MoutainTrue Awards Recipients Announced

From left to right: Jack Dalton of Hot Springs Mountain Club, which was named Partner of the Year; Jane Laping, one of our Volunteers of the Year; Brownie Newman, Elected Official of the Year; Neill Yelverton, Leesa Sluder, Peter Krull, Kerry Keihn and Catherine Campbell of Krull & Company–named Green Business of the Year; Doreen Blue, our other Volunteer of the Year; and Will Harlan, recipient of The Esther Cunningham Award. Download high resolution image.

Asheville, NC — MountainTrue announced the winners of the MountainTrue Awards, which were at the organization’s Fall Gathering held at New Belgium Brewing Company in Asheville on October 26. Award honorees are recognized for their hard work and dedication to protecting our forests, mountains, rivers and streams, and to promoting clean energy and sustainability. The 2016 MountainTrue Award winners are:

The Esther Cunningham Award | Honoree: Will Harlan of Barnardsville
MountainTrue presents this award in the name of Esther Cunningham, a Macon County resident whose concern for the environment prompted her to found the Western North Carolina Alliance (now part of MountainTrue). The award is presented to a MountainTrue member who has demonstrated outstanding community service in conserving our natural resources.

Will Harlan is an award-winning writer and editor-in-chief of Blue Ridge Outdoors magazine and an elite, long distance runner uses his talents to bring attention to environmental issues. Each year, Will travels to the Copper Canyon of Mexico to work alongside the indigenous Tarahumara farmers to establish seed banks, goat herds and clean water projects. Here in WNC, he’s been a committed advocate for the conservation of public lands and wild places. Will has long advocated for the protection of the Big Ivy section of Pisgah National Forest, and was instrumental in getting a pro-Wilderness resolution adopted by unanimous vote by the Buncombe County Commissioners asking Congress to designate expanded wilderness for the Big Ivy and Craggy Mountain areas. Will also played an active role in promoting the win-win MOU put forth by a coalition of wilderness advocates, conservationist and recreation groups that supports more trails and more public access, and also protects more backcountry and more wild places.

Green Business Award | Honoree: Krull & Company – Socially Responsible Financial Services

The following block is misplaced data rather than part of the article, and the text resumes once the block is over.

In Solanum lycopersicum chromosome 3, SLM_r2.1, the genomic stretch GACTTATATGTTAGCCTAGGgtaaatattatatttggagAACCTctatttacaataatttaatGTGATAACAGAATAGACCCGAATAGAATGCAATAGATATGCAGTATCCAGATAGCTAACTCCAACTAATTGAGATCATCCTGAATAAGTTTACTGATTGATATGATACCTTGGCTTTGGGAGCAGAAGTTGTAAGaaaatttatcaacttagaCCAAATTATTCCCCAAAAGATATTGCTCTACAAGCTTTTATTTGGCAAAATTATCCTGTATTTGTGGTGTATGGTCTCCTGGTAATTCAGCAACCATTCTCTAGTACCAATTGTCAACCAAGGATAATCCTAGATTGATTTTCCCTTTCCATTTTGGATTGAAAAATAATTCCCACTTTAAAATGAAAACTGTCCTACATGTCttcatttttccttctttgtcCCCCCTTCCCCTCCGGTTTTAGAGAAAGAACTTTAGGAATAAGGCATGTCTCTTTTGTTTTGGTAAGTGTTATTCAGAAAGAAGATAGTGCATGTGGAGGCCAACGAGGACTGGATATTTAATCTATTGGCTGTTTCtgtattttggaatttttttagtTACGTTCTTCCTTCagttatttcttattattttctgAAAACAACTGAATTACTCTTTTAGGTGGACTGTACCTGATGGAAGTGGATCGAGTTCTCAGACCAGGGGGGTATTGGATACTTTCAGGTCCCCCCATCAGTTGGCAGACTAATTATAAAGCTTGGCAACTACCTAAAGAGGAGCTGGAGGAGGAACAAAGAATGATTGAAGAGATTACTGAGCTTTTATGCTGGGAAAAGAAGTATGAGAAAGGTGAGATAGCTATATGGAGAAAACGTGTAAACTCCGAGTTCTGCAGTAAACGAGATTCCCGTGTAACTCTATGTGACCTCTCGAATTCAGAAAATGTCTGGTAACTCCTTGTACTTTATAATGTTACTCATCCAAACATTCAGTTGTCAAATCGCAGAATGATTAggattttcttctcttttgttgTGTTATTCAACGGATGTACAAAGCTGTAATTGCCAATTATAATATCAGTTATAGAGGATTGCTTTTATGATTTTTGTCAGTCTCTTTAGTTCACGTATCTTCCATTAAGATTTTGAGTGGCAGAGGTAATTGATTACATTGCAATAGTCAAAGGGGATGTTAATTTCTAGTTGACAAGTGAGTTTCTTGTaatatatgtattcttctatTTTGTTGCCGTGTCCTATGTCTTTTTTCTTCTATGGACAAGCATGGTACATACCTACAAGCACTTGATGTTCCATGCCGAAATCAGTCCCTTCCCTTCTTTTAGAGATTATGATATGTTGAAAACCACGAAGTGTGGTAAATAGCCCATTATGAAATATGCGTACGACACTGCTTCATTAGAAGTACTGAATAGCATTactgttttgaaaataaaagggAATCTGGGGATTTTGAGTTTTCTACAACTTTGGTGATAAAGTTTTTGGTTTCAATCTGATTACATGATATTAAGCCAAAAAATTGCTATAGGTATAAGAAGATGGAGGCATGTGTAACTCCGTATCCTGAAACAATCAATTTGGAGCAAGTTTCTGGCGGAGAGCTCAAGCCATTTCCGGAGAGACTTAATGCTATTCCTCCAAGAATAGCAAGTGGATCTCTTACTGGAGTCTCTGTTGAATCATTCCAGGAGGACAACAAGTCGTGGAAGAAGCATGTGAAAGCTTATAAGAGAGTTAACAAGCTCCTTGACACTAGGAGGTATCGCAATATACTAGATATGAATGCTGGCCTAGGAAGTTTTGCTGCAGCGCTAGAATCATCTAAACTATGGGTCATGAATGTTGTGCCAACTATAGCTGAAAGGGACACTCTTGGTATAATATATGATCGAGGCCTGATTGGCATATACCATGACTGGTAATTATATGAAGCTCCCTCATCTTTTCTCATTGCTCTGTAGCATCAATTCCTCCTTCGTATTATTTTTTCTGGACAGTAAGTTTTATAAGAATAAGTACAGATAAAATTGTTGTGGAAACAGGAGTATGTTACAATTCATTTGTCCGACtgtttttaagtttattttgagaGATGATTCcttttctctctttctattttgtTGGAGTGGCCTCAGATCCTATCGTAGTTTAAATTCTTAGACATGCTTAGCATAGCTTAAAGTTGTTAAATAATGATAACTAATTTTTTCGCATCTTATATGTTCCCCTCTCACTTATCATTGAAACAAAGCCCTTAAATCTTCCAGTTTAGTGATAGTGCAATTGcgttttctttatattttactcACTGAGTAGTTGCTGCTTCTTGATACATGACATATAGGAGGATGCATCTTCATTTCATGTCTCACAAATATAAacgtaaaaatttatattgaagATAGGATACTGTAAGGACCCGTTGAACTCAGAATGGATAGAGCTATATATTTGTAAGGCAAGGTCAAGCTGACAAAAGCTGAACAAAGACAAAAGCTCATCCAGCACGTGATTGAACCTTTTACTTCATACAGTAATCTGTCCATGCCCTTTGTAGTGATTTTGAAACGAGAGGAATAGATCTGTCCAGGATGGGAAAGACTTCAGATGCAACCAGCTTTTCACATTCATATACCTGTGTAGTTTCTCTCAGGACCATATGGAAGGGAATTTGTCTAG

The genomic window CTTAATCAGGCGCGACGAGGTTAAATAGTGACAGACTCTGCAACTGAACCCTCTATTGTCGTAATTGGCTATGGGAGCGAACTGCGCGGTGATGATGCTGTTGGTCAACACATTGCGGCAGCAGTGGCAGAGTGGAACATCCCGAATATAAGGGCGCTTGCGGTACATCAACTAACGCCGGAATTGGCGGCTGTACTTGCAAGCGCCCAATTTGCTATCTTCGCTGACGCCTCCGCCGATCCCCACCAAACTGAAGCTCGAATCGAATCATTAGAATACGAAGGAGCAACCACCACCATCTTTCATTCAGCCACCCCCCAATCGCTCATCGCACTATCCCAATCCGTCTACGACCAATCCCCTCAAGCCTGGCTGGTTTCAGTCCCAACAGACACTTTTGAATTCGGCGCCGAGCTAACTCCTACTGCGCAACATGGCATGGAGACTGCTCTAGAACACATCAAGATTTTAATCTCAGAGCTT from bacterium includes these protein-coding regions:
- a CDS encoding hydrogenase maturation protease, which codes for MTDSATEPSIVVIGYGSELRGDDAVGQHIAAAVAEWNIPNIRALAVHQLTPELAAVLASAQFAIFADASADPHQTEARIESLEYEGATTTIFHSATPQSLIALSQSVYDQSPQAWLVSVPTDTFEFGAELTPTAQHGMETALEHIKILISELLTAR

MountainTrue presents the Green Business Award to a local Western North Carolina business that has exhibited leadership in implementing green practices, getting other businesses to make their operations more sustainable or engaging in environmental advocacy.

Krull & Company is a certified B Corporation supporting the environment through the investments they make for their clients. From alternative energy to energy efficiency, water, natural and organic food and products and technology, Krull and Company focuses on positive, next economy companies, and exclude fossil fuels and other environmental offenders from their client portfolios. Krull & Company ensures their clients money is invested in a way that honors environmental values, and use the power of shareholder advocacy to drive corporate change from the inside.  

Volunteers of the Year Award | Jane Laping of Asheville and Doreen Blue of Hendersonville
MountainTrue presents the Volunteer of the Year Award to an individual(s) who has demonstrated consistent commitment by volunteering time at events, on program work, or through other MountainTrue activities. This year, we gave out two awards to some very deserving recipients.

Doreen Blue moved to Hendersonville from Rhode Island in 2005 and immediately got involved with ECO, one of the three organizations that merged to form MountainTrue. She started by joining our hikes, then took the training for the SMIE program to do macroinvertebrate biomonitoring in local streams. She now helps coordinate that program as part of our Clean Water Team. Doreen also takes monthly water quality samples for our VWIN program to help on zero in sources of water pollution. She has worked on Henderson County Big Sweep and Earth Day celebrations, been a member of the Recycling Team for the last 5 years, and organizes MountainTrue’s annual community-wide Christmas tree recycling program in Hendersonville. Doreen is a master seamstress, and has made the costumes for our mascots, the Bag Monster and Mr. Can, to promote MountainTrue’s recycling programs in local parades and for educational events.